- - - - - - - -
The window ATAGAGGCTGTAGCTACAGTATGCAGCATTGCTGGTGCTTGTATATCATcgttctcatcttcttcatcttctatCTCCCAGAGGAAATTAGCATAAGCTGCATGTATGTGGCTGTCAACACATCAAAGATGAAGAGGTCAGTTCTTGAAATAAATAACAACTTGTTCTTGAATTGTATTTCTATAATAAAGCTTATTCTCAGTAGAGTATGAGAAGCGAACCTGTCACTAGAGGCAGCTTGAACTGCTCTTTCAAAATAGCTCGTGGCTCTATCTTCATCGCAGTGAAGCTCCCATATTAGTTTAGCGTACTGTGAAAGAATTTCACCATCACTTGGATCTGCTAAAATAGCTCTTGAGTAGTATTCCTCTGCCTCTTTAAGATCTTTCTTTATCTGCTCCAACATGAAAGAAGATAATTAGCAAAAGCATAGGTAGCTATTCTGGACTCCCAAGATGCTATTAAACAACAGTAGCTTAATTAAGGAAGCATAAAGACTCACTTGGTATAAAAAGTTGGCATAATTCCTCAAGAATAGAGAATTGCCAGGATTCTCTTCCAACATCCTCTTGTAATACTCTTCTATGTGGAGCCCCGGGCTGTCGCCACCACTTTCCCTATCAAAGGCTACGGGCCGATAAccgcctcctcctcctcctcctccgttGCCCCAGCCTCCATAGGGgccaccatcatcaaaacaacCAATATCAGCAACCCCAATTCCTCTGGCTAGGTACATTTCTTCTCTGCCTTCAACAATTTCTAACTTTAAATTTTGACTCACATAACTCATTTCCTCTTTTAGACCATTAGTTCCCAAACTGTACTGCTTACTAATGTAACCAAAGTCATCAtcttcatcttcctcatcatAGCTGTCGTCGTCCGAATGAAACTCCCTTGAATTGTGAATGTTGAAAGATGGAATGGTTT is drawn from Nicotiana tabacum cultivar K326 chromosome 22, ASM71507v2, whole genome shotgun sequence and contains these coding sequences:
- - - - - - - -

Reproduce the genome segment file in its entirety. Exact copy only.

The window ATAGAGGCTGTAGCTACAGTATGCAGCATTGCTGGTGCTTGTATATCATcgttctcatcttcttcatcttctatCTCCCAGAGGAAATTAGCATAAGCTGCATGTATGTGGCTGTCAACACATCAAAGATGAAGAGGTCAGTTCTTGAAATAAATAACAACTTGTTCTTGAATTGTATTTCTATAATAAAGCTTATTCTCAGTAGAGTATGAGAAGCGAACCTGTCACTAGAGGCAGCTTGAACTGCTCTTTCAAAATAGCTCGTGGCTCTATCTTCATCGCAGTGAAGCTCCCATATTAGTTTAGCGTACTGTGAAAGAATTTCACCATCACTTGGATCTGCTAAAATAGCTCTTGAGTAGTATTCCTCTGCCTCTTTAAGATCTTTCTTTATCTGCTCCAACATGAAAGAAGATAATTAGCAAAAGCATAGGTAGCTATTCTGGACTCCCAAGATGCTATTAAACAACAGTAGCTTAATTAAGGAAGCATAAAGACTCACTTGGTATAAAAAGTTGGCATAATTCCTCAAGAATAGAGAATTGCCAGGATTCTCTTCCAACATCCTCTTGTAATACTCTTCTATGTGGAGCCCCGGGCTGTCGCCACCACTTTCCCTATCAAAGGCTACGGGCCGATAAccgcctcctcctcctcctcctccgttGCCCCAGCCTCCATAGGGgccaccatcatcaaaacaacCAATATCAGCAACCCCAATTCCTCTGGCTAGGTACATTTCTTCTCTGCCTTCAACAATTTCTAACTTTAAATTTTGACTCACATAACTCATTTCCTCTTTTAGACCATTAGTTCCCAAACTGTACTGCTTACTAATGTAACCAAAGTCATCAtcttcatcttcctcatcatAGCTGTCGTCGTCCGAATGAAACTCCCTTGAATTGTGAATGTTGAAAGATGGAATGGTTT is drawn from Nicotiana tabacum cultivar K326 chromosome 22, ASM71507v2, whole genome shotgun sequence and contains these coding sequences: